Assessment of Dietary Exposure to Some Persistent Organic Pollutants in the Republic of Karakalpakstan of Uzbekistan.

Hdl Handle:
http://hdl.handle.net/10144/16897
Title:
Assessment of Dietary Exposure to Some Persistent Organic Pollutants in the Republic of Karakalpakstan of Uzbekistan.
Authors:
Muntean, N; Jermini, M; Small, I; Falzon, D; Fürst, P; Migliorati, G; Scortichini, G; Forti, A F; Anklam, E; von Holst, C; Niyazmatov, B; Bahkridinov, S; Aertgeerts, R; Bertollini, R; Tirado, C; Kolb, A
Journal:
Environmental Health Perspectives
Abstract:
A 1999 study heightened long-standing concerns over persistent organic pollutant contamination in the Aral Sea area, detecting elevated levels in breast milk and cord blood of women in Karakalpakstan (western Uzbekistan). These findings prompted a collaborative research study aimed at linking such human findings with evidence of food chain contamination in the area. An international team carried out analyses of organochlorine and organophosphate pesticides, polychlorinated biphenyls (PCBs), polychlorinated dibenzo-p-dioxins (PCDDs), and polychlorinated dibenzofurans (PCDFs) on samples of 12 foods commonly produced and consumed in Karakalpakstan. Analysis consistently detected long-lasting organochlorine pesticides and their metabolites in all foods of animal origin and in some vegetables such as onions and carrots--two low-cost components of many traditional dishes. Levels of PCBs were relatively low in all samples except fish. Analyses revealed high levels of PCDDs and PCDFs (together often termed "dioxins") in sheep fat, dairy cream, eggs, and edible cottonseed oil, among other foodstuffs. These findings indicate that food traditionally grown, sold, and consumed in Karakalpakstan is a major route of human exposure to several persistent toxic contaminants, including the most toxic of dioxins, 2,3,7,8-tetrachlorodibenzo-p-dioxin (2,3,7,8-TCDD). Intake estimations demonstrate that consumption of even small amounts of locally grown food may expose consumers to dioxin levels that considerably exceed the monthly tolerable dioxin intake levels set by the World Health Organization. Data presented in this study allow a first assessment of the risk associated with the consumption of certain food products in Karakalpakstan and highlight a critical public health situation.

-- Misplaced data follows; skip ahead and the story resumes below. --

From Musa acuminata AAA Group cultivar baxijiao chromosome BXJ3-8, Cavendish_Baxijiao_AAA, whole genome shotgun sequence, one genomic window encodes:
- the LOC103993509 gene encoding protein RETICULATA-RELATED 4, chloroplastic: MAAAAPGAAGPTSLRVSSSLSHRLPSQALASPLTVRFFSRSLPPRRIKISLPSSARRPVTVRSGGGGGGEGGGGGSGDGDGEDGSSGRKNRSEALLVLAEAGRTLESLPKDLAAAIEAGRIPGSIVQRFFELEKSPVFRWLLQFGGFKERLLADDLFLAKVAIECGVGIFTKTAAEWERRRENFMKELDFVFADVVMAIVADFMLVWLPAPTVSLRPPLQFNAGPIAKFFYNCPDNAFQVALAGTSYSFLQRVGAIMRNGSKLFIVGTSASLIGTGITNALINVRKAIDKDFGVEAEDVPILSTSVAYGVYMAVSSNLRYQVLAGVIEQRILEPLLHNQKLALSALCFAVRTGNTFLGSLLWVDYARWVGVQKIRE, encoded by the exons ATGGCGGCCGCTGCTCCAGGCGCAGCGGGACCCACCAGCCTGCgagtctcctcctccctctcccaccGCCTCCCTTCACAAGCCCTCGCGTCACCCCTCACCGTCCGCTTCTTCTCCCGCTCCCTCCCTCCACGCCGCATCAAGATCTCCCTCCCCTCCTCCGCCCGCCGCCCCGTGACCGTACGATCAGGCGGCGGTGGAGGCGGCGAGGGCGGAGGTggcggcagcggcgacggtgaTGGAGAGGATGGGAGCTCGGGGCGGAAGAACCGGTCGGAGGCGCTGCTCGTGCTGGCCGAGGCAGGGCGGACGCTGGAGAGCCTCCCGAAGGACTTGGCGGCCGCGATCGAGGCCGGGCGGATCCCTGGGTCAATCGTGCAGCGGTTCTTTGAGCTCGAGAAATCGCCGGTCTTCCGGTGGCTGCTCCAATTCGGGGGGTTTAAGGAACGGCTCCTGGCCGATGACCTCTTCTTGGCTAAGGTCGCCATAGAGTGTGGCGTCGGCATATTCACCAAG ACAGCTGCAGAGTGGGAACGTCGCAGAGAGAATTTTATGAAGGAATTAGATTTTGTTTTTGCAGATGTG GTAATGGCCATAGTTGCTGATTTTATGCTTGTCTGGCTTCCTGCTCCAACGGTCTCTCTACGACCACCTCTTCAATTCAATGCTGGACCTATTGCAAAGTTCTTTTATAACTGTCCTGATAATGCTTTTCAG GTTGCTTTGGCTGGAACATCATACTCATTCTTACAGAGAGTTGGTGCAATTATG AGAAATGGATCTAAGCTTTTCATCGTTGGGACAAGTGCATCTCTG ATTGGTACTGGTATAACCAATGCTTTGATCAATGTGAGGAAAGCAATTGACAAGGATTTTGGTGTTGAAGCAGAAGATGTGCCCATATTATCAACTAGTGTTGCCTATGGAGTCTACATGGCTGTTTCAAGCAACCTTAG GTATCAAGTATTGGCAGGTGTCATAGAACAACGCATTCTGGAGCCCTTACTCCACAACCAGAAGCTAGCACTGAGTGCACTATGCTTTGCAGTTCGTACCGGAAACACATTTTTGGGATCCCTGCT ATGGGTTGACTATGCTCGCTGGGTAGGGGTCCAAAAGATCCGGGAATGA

Affiliation:
Médecins sans Frontières--Holland, Tashkent, Uzbekistan.
Publisher:
Published by National Institute of Environmental Health Sciences
Issue Date:
Aug-2003
URI:
http://hdl.handle.net/10144/16897
PubMed ID:
12896851
Language:
en
ISSN:
0091-6765
Appears in Collections:
Nutrition

Full metadata record

DC FieldValue Language
dc.contributor.authorMuntean, N-
dc.contributor.authorJermini, M-
dc.contributor.authorSmall, I-
dc.contributor.authorFalzon, D-
dc.contributor.authorFürst, P-
dc.contributor.authorMigliorati, G-
dc.contributor.authorScortichini, G-
dc.contributor.authorForti, A F-
dc.contributor.authorAnklam, E-
dc.contributor.authorvon Holst, C-
dc.contributor.authorNiyazmatov, B-
dc.contributor.authorBahkridinov, S-
dc.contributor.authorAertgeerts, R-
dc.contributor.authorBertollini, R-